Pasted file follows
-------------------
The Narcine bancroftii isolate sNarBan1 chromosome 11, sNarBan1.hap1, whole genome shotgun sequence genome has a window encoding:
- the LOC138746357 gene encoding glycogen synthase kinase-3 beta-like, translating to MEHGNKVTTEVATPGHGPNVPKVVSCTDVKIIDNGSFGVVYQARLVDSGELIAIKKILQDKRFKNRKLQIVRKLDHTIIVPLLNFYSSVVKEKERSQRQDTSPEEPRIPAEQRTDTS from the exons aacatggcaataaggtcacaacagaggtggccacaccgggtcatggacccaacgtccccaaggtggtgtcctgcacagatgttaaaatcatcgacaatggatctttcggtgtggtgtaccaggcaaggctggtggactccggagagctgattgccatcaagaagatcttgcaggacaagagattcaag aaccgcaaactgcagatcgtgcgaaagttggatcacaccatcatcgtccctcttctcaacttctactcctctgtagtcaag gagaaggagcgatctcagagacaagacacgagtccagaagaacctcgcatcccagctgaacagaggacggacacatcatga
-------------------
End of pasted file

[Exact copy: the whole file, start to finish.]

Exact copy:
The Narcine bancroftii isolate sNarBan1 chromosome 11, sNarBan1.hap1, whole genome shotgun sequence genome has a window encoding:
- the LOC138746357 gene encoding glycogen synthase kinase-3 beta-like, translating to MEHGNKVTTEVATPGHGPNVPKVVSCTDVKIIDNGSFGVVYQARLVDSGELIAIKKILQDKRFKNRKLQIVRKLDHTIIVPLLNFYSSVVKEKERSQRQDTSPEEPRIPAEQRTDTS from the exons aacatggcaataaggtcacaacagaggtggccacaccgggtcatggacccaacgtccccaaggtggtgtcctgcacagatgttaaaatcatcgacaatggatctttcggtgtggtgtaccaggcaaggctggtggactccggagagctgattgccatcaagaagatcttgcaggacaagagattcaag aaccgcaaactgcagatcgtgcgaaagttggatcacaccatcatcgtccctcttctcaacttctactcctctgtagtcaag gagaaggagcgatctcagagacaagacacgagtccagaagaacctcgcatcccagctgaacagaggacggacacatcatga